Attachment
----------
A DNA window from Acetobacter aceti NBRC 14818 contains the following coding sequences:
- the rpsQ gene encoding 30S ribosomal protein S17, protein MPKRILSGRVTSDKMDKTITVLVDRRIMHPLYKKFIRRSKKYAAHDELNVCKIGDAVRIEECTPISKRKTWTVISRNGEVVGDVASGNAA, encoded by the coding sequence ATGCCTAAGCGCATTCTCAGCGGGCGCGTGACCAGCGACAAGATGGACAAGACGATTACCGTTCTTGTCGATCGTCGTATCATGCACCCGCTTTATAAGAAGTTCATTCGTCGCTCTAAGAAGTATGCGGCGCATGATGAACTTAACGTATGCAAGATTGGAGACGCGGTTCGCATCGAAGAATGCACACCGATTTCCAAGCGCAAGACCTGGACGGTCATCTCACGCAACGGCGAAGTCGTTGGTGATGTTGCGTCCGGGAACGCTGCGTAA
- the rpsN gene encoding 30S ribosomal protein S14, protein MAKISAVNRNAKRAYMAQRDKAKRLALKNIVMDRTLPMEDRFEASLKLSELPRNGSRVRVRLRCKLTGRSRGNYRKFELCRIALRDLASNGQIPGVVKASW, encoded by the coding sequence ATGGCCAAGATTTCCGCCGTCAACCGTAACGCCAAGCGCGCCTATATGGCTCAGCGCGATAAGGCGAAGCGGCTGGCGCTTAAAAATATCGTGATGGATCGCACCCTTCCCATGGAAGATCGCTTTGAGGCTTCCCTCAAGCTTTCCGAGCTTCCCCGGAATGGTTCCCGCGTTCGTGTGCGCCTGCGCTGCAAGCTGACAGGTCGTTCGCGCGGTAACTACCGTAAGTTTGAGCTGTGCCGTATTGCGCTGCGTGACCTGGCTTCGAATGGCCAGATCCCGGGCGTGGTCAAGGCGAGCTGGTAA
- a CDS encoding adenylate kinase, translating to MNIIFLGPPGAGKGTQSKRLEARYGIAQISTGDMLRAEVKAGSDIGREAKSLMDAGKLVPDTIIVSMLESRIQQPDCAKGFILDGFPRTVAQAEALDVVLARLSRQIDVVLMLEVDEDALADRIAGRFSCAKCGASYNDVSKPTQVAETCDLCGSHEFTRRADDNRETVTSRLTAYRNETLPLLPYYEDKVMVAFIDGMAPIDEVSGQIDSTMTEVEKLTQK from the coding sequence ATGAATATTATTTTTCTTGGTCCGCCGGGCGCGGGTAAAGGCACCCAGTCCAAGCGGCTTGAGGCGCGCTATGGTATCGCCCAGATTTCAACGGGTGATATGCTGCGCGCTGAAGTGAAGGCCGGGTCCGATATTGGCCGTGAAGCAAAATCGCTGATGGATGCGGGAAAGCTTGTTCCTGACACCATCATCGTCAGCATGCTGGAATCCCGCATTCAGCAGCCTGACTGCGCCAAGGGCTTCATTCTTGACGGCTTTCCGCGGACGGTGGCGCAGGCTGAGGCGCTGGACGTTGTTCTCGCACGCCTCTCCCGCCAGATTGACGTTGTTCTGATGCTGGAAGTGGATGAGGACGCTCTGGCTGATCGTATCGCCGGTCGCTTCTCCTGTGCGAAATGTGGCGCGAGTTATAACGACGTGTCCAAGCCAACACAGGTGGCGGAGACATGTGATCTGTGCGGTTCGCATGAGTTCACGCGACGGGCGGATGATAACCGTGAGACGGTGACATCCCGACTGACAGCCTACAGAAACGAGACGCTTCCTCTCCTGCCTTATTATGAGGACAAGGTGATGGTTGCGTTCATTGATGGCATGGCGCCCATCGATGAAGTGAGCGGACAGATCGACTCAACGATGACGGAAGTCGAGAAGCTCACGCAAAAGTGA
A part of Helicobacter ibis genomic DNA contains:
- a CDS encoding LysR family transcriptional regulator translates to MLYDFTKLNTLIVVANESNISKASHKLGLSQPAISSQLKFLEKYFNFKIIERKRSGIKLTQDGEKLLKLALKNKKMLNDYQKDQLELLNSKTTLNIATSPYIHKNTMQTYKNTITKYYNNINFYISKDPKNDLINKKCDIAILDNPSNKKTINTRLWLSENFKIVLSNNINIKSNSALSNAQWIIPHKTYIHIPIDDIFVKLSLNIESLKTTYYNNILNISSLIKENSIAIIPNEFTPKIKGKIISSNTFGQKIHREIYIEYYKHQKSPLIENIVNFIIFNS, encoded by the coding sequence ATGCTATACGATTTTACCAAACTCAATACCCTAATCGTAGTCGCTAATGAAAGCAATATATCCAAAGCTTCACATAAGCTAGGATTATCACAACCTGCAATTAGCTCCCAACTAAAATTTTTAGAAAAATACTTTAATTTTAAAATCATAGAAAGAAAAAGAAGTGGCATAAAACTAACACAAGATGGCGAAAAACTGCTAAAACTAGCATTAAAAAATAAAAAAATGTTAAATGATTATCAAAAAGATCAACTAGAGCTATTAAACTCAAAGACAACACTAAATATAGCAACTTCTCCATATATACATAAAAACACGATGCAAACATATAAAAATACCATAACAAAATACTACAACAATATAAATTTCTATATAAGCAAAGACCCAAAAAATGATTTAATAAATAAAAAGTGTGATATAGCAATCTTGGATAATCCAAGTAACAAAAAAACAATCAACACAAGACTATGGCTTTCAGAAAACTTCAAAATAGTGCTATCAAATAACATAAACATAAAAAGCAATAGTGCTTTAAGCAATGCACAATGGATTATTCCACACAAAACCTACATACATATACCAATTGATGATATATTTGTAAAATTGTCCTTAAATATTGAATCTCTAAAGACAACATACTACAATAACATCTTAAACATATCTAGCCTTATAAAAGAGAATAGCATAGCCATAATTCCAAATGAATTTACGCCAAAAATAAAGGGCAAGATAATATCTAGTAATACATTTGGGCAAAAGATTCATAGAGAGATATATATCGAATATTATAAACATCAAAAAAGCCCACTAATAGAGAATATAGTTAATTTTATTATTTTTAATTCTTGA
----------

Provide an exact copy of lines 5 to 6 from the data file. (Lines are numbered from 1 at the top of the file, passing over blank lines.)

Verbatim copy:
A part of Helicobacter ibis genomic DNA contains:
- a CDS encoding LysR family transcriptional regulator translates to MLYDFTKLNTLIVVANESNISKASHKLGLSQPAISSQLKFLEKYFNFKIIERKRSGIKLTQDGEKLLKLALKNKKMLNDYQKDQLELLNSKTTLNIATSPYIHKNTMQTYKNTITKYYNNINFYISKDPKNDLINKKCDIAILDNPSNKKTINTRLWLSENFKIVLSNNINIKSNSALSNAQWIIPHKTYIHIPIDDIFVKLSLNIESLKTTYYNNILNISSLIKENSIAIIPNEFTPKIKGKIISSNTFGQKIHREIYIEYYKHQKSPLIENIVNFIIFNS, encoded by the coding sequence ATGCTATACGATTTTACCAAACTCAATACCCTAATCGTAGTCGCTAATGAAAGCAATATATCCAAAGCTTCACATAAGCTAGGATTATCACAACCTGCAATTAGCTCCCAACTAAAATTTTTAGAAAAATACTTTAATTTTAAAATCATAGAAAGAAAAAGAAGTGGCATAAAACTAACACAAGATGGCGAAAAACTGCTAAAACTAGCATTAAAAAATAAAAAAATGTTAAATGATTATCAAAAAGATCAACTAGAGCTATTAAACTCAAAGACAACACTAAATATAGCAACTTCTCCATATATACATAAAAACACGATGCAAACATATAAAAATACCATAACAAAATACTACAACAATATAAATTTCTATATAAGCAAAGACCCAAAAAATGATTTAATAAATAAAAAGTGTGATATAGCAATCTTGGATAATCCAAGTAACAAAAAAACAATCAACACAAGACTATGGCTTTCAGAAAACTTCAAAATAGTGCTATCAAATAACATAAACATAAAAAGCAATAGTGCTTTAAGCAATGCACAATGGATTATTCCACACAAAACCTACATACATATACCAATTGATGATATATTTGTAAAATTGTCCTTAAATATTGAATCTCTAAAGACAACATACTACAATAACATCTTAAACATATCTAGCCTTATAAAAGAGAATAGCATAGCCATAATTCCAAATGAATTTACGCCAAAAATAAAGGGCAAGATAATATCTAGTAATACATTTGGGCAAAAGATTCATAGAGAGATATATATCGAATATTATAAACATCAAAAAAGCCCACTAATAGAGAATATAGTTAATTTTATTATTTTTAATTCTTGA